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Why This Semiconductor ETF Lost Almost Half of its Assets

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The last few days have been downbeat for the semiconductor space. Three big semiconductor ETFs including VanEck Vectors Semiconductor ETF SMH, iShares PHLX Semiconductor ETF SOXX and Invesco Dynamic Semiconductors ETF PSI lost about 2.8%, 2.7% and 2.8%, respectively, in the last ten days (as of Jun 20, 2018). This was against a 0.1% dip in the S&P 500-based fund (SPY - Free Report) .

The movement was more prominent for the asset-flow corner. The fund SMH saw about $720.7 million in assets gushing out from Jun 10 to Jun 16. The outflows were about "45% of the total assets invested in the fund", per etf.com. At present, the fund has about $632.0 million in assets.

On the other hand, SOXX lost about $67.1 million in assets, SPDR S&P Semiconductor ETF (XSD - Free Report) saw an inflow of $7.6 million and PSI saw neither net inflow nor outflow.  Let’s delve a little deeper to find out what hurt SMH so bad.

Tariff Tantrum: A Headwind for Semiconductors in General

Such movements in semiconductors were due to President Donald Trump’s $50 billion levy on Chinese imports, which has been retaliated by a Chinese levy on an equal worth of goods, including U.S. crude and gasoline.

Both will now enact a 25% tariff on each other’s $34 billion of goods from Jul 6. The remaining $16 billion worth of goods will be under public review. But the situation may take an ugly turn as White House plans to enact tariffs on an extra $200 billion worth of Chinese goods, if China keeps retaliating to U.S. tariffs(read: Time to Buy Defensive ETFs?).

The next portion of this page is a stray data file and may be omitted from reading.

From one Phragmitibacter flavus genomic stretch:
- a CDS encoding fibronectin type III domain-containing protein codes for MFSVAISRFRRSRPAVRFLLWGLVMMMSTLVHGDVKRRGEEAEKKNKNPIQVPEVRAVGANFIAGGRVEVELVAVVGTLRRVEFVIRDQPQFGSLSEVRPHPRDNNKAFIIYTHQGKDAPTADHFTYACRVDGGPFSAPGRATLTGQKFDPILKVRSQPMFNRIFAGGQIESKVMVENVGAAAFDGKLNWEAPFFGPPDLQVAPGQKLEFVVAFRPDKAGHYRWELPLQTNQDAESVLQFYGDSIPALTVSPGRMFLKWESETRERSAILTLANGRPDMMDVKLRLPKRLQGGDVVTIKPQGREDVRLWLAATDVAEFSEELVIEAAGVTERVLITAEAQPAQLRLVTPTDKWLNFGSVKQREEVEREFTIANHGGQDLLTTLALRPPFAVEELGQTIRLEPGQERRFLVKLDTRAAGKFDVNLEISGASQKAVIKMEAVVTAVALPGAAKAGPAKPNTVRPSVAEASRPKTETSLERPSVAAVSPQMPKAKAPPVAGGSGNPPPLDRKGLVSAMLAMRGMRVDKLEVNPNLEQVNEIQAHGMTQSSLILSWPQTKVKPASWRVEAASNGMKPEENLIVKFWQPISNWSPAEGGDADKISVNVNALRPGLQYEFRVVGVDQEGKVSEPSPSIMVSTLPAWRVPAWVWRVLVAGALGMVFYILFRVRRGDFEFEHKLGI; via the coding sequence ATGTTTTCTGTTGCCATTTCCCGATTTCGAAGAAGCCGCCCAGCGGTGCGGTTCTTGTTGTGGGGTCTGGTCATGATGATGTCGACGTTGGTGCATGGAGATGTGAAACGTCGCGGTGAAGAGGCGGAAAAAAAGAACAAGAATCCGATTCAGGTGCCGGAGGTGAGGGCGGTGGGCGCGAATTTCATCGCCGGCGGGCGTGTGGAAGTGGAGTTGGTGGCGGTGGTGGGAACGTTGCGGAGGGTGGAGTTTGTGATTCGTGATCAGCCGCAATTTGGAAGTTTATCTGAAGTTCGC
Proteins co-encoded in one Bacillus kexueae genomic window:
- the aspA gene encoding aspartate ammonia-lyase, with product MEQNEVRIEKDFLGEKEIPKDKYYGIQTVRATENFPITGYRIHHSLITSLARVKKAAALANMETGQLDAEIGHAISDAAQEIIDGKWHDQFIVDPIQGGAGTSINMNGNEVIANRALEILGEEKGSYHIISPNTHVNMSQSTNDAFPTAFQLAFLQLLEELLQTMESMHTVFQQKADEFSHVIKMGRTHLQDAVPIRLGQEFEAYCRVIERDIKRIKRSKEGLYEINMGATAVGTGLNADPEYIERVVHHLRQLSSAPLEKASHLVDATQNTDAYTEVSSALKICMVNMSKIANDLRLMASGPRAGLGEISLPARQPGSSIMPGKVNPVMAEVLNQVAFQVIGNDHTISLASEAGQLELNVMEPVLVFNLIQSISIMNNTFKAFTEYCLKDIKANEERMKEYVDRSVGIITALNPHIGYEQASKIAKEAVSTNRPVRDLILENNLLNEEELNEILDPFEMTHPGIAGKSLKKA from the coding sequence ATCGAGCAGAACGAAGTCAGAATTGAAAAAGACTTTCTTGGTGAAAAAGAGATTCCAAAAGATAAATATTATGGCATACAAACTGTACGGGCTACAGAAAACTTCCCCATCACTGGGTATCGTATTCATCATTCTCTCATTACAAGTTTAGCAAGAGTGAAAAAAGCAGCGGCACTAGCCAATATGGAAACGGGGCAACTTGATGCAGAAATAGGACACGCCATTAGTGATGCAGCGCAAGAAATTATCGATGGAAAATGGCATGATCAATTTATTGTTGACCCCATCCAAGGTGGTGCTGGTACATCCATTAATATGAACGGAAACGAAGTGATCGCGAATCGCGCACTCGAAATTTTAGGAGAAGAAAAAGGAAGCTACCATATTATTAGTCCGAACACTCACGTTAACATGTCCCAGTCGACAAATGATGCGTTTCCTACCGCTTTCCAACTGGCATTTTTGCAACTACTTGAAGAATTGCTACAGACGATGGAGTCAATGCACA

As the tariff tantrum has taken the global market in its grip, investors are busy assessing which segments will be at most risks. Here comes the semiconductor pain. Per Morgan Stanley equity strategists, “semiconductor and semiconductor equipment companies have the highest revenue exposure to China at 52%” and are thus exposed to maximum risks on rising trade tensions (read: Apple's iPhone Order Cut Report May Hurt These ETFs).

Chipmaker Qualcomm (QCOM - Free Report) has 65% revenue exposure to China, and optical components manufacturer Lumentum LITE) has 23% exposure. Per Goldman Sachs, Nvidia (NVDA)’s sales exposure to China is 56%. Apart from these, some other tech and semiconductor companies, which have sales exposure to China in the range of 22% to 55%, include the likes of Intel (INTC - Free Report) , Micron Technology (MU and Applied Materials (AMAT - Free Report) . This clearly explains why the mood is somber in the semiconductor space.

Why Asset Flow of SMH Was Especially Hurt

Per an article published on etf.com, both SMH and SOXX are liquid, but SMH has defeated SOXX in terms of average liquidity. Average daily trading volume of SOXX is more than 5.7 million shares while Average volume of SOXX is about 650,000 shares. Average daily volume of XSD and PSI are nearly 135,500 and 80,100 shares.

Such solid liquidity encourages investors to track the tariff-related developments and “the day-in, day-out performance of the semiconductor sector” via SMH more than SOXX. Investors mainly targeted SMH to follow the downbeat performance in the semiconductor sector last week thanks to the vehicle’s greater efficacy on a short-term basis.

Investors should note that higher average trading volumes result in a tighter bid/ask spread ratio and lower trading costs. So, when the broader semi-market recoils, there is high chance SMH will see solid inflows. Moreover, SMH (0.35%) has a lower expense ratio than SOXX (0.48%). This is another reason that can revive potential inflows in SMH in the long term.

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